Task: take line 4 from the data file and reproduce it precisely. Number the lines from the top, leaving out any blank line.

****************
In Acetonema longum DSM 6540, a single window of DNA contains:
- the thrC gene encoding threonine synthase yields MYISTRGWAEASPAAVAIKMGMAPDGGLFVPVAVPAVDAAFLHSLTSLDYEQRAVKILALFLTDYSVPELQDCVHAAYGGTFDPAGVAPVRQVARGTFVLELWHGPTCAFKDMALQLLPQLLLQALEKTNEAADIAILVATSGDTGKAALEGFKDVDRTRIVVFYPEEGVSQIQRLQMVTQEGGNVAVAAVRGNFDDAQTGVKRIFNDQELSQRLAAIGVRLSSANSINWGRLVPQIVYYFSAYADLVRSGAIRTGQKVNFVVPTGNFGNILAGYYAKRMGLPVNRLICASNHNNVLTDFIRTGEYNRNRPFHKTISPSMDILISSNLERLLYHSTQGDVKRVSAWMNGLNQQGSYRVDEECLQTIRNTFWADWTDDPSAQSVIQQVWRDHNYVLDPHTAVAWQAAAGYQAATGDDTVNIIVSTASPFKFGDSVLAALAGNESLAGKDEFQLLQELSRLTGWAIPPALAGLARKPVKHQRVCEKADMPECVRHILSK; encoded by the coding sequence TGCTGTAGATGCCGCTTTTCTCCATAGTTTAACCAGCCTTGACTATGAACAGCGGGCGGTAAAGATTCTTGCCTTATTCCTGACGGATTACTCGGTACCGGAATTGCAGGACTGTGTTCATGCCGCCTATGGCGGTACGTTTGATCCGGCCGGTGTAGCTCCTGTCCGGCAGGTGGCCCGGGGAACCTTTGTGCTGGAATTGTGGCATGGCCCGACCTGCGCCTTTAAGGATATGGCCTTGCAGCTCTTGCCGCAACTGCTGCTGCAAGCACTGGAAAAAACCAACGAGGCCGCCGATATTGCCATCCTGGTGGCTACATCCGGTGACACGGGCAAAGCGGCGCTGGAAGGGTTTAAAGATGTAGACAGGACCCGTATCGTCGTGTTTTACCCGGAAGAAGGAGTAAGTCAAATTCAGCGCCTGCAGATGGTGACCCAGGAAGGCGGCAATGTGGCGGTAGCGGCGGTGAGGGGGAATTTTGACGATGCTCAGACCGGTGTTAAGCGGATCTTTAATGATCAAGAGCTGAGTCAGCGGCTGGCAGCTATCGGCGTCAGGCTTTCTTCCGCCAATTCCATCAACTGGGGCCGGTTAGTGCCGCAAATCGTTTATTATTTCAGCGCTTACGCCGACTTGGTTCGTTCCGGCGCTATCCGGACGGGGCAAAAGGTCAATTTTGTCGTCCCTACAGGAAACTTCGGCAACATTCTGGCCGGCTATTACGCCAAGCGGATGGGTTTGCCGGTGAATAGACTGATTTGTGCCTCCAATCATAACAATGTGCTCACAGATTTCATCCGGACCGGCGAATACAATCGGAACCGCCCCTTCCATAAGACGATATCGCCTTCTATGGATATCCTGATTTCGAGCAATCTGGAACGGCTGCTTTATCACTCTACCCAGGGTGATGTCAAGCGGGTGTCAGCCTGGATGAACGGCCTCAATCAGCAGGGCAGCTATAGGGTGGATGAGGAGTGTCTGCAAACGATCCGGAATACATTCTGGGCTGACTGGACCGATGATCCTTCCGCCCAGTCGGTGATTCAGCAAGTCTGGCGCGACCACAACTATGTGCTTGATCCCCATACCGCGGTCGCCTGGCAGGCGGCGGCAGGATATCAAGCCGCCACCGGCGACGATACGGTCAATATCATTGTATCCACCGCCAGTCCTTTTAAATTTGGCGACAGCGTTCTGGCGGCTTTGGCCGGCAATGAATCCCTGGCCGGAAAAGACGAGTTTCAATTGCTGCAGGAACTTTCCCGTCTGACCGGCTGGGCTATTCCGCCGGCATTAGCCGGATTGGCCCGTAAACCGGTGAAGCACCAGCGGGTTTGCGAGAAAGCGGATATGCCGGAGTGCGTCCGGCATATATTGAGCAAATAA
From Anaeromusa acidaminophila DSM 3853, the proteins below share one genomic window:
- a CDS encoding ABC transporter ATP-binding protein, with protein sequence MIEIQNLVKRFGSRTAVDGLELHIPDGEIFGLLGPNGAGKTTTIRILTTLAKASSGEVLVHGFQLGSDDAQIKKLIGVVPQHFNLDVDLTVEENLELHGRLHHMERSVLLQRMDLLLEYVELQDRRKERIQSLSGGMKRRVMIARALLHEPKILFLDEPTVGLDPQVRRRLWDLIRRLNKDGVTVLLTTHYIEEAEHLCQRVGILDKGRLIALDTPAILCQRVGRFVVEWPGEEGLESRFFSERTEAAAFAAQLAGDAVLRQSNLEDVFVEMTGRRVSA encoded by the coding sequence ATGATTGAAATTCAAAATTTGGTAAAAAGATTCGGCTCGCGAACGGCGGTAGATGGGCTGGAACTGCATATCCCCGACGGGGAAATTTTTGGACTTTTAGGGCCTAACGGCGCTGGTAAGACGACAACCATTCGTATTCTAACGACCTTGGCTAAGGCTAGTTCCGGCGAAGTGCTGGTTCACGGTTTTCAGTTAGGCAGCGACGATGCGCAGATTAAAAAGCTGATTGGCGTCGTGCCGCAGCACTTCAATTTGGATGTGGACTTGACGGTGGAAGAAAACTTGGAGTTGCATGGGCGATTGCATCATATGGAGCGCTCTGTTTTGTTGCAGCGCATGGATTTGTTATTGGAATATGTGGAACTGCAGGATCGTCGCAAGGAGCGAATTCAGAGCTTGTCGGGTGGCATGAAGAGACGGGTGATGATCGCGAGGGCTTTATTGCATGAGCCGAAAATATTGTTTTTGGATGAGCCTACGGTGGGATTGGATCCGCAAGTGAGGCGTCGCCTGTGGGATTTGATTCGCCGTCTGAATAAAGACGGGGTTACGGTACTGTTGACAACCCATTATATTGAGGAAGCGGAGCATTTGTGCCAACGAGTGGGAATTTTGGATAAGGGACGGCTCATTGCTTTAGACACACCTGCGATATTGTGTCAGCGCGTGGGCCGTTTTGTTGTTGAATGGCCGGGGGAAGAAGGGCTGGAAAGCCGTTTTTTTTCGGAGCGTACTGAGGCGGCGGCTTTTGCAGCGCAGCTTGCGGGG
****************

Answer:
- a CDS encoding ABC transporter ATP-binding protein, with protein sequence MIEIQNLVKRFGSRTAVDGLELHIPDGEIFGLLGPNGAGKTTTIRILTTLAKASSGEVLVHGFQLGSDDAQIKKLIGVVPQHFNLDVDLTVEENLELHGRLHHMERSVLLQRMDLLLEYVELQDRRKERIQSLSGGMKRRVMIARALLHEPKILFLDEPTVGLDPQVRRRLWDLIRRLNKDGVTVLLTTHYIEEAEHLCQRVGILDKGRLIALDTPAILCQRVGRFVVEWPGEEGLESRFFSERTEAAAFAAQLAGDAVLRQSNLEDVFVEMTGRRVSA encoded by the coding sequence ATGATTGAAATTCAAAATTTGGTAAAAAGATTCGGCTCGCGAACGGCGGTAGATGGGCTGGAACTGCATATCCCCGACGGGGAAATTTTTGGACTTTTAGGGCCTAACGGCGCTGGTAAGACGACAACCATTCGTATTCTAACGACCTTGGCTAAGGCTAGTTCCGGCGAAGTGCTGGTTCACGGTTTTCAGTTAGGCAGCGACGATGCGCAGATTAAAAAGCTGATTGGCGTCGTGCCGCAGCACTTCAATTTGGATGTGGACTTGACGGTGGAAGAAAACTTGGAGTTGCATGGGCGATTGCATCATATGGAGCGCTCTGTTTTGTTGCAGCGCATGGATTTGTTATTGGAATATGTGGAACTGCAGGATCGTCGCAAGGAGCGAATTCAGAGCTTGTCGGGTGGCATGAAGAGACGGGTGATGATCGCGAGGGCTTTATTGCATGAGCCGAAAATATTGTTTTTGGATGAGCCTACGGTGGGATTGGATCCGCAAGTGAGGCGTCGCCTGTGGGATTTGATTCGCCGTCTGAATAAAGACGGGGTTACGGTACTGTTGACAACCCATTATATTGAGGAAGCGGAGCATTTGTGCCAACGAGTGGGAATTTTGGATAAGGGACGGCTCATTGCTTTAGACACACCTGCGATATTGTGTCAGCGCGTGGGCCGTTTTGTTGTTGAATGGCCGGGGGAAGAAGGGCTGGAAAGCCGTTTTTTTTCGGAGCGTACTGAGGCGGCGGCTTTTGCAGCGCAGCTTGCGGGG